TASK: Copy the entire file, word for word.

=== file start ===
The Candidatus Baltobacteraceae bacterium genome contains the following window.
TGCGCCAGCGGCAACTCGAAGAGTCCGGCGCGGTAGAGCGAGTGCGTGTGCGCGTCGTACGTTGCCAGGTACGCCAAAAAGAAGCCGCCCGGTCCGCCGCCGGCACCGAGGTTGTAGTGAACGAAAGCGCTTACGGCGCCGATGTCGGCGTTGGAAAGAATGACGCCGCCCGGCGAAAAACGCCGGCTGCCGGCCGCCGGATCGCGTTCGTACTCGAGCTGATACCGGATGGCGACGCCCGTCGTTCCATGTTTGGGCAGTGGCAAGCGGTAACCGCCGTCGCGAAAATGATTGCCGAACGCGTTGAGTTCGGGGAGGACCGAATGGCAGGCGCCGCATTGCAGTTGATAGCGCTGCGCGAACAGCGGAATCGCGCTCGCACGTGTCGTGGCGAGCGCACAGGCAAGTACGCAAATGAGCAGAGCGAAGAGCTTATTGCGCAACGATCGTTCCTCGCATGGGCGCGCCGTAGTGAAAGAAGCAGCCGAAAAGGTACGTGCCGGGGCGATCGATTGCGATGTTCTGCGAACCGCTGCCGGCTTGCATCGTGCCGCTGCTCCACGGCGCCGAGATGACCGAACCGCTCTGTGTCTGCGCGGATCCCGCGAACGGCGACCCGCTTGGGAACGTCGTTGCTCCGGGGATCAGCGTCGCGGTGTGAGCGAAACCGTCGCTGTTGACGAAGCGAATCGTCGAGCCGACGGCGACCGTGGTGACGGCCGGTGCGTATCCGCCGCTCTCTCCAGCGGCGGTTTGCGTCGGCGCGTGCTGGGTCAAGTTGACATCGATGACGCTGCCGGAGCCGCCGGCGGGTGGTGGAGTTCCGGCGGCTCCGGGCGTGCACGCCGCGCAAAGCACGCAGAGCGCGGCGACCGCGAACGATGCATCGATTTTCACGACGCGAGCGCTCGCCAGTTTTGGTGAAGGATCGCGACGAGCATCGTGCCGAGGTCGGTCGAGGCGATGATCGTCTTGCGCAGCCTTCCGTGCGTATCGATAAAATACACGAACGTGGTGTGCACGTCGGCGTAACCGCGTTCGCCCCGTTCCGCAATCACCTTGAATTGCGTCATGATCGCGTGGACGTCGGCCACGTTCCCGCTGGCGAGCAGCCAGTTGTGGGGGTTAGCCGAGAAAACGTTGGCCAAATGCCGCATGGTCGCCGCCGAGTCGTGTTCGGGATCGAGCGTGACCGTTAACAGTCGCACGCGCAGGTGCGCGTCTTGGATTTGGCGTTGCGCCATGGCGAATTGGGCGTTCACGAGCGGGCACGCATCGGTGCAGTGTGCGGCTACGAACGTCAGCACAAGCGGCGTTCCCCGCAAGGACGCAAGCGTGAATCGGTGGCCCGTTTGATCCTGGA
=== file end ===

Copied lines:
The Candidatus Baltobacteraceae bacterium genome contains the following window.
TGCGCCAGCGGCAACTCGAAGAGTCCGGCGCGGTAGAGCGAGTGCGTGTGCGCGTCGTACGTTGCCAGGTACGCCAAAAAGAAGCCGCCCGGTCCGCCGCCGGCACCGAGGTTGTAGTGAACGAAAGCGCTTACGGCGCCGATGTCGGCGTTGGAAAGAATGACGCCGCCCGGCGAAAAACGCCGGCTGCCGGCCGCCGGATCGCGTTCGTACTCGAGCTGATACCGGATGGCGACGCCCGTCGTTCCATGTTTGGGCAGTGGCAAGCGGTAACCGCCGTCGCGAAAATGATTGCCGAACGCGTTGAGTTCGGGGAGGACCGAATGGCAGGCGCCGCATTGCAGTTGATAGCGCTGCGCGAACAGCGGAATCGCGCTCGCACGTGTCGTGGCGAGCGCACAGGCAAGTACGCAAATGAGCAGAGCGAAGAGCTTATTGCGCAACGATCGTTCCTCGCATGGGCGCGCCGTAGTGAAAGAAGCAGCCGAAAAGGTACGTGCCGGGGCGATCGATTGCGATGTTCTGCGAACCGCTGCCGGCTTGCATCGTGCCGCTGCTCCACGGCGCCGAGATGACCGAACCGCTCTGTGTCTGCGCGGATCCCGCGAACGGCGACCCGCTTGGGAACGTCGTTGCTCCGGGGATCAGCGTCGCGGTGTGAGCGAAACCGTCGCTGTTGACGAAGCGAATCGTCGAGCCGACGGCGACCGTGGTGACGGCCGGTGCGTATCCGCCGCTCTCTCCAGCGGCGGTTTGCGTCGGCGCGTGCTGGGTCAAGTTGACATCGATGACGCTGCCGGAGCCGCCGGCGGGTGGTGGAGTTCCGGCGGCTCCGGGCGTGCACGCCGCGCAAAGCACGCAGAGCGCGGCGACCGCGAACGATGCATCGATTTTCACGACGCGAGCGCTCGCCAGTTTTGGTGAAGGATCGCGACGAGCATCGTGCCGAGGTCGGTCGAGGCGATGATCGTCTTGCGCAGCCTTCCGTGCGTATCGATAAAATACACGAACGTGGTGTGCACGTCGGCGTAACCGCGTTCGCCCCGTTCCGCAATCACCTTGAATTGCGTCATGATCGCGTGGACGTCGGCCACGTTCCCGCTGGCGAGCAGCCAGTTGTGGGGGTTAGCCGAGAAAACGTTGGCCAAATGCCGCATGGTCGCCGCCGAGTCGTGTTCGGGATCGAGCGTGACCGTTAACAGTCGCACGCGCAGGTGCGCGTCTTGGATTTGGCGTTGCGCCATGGCGAATTGGGCGTTCACGAGCGGGCACGCATCGGTGCAGTGTGCGGCTACGAACGTCAGCACAAGCGGCGTTCCCCGCAAGGACGCAAGCGTGAATCGGTGGCCCGTTTGATCCTGGA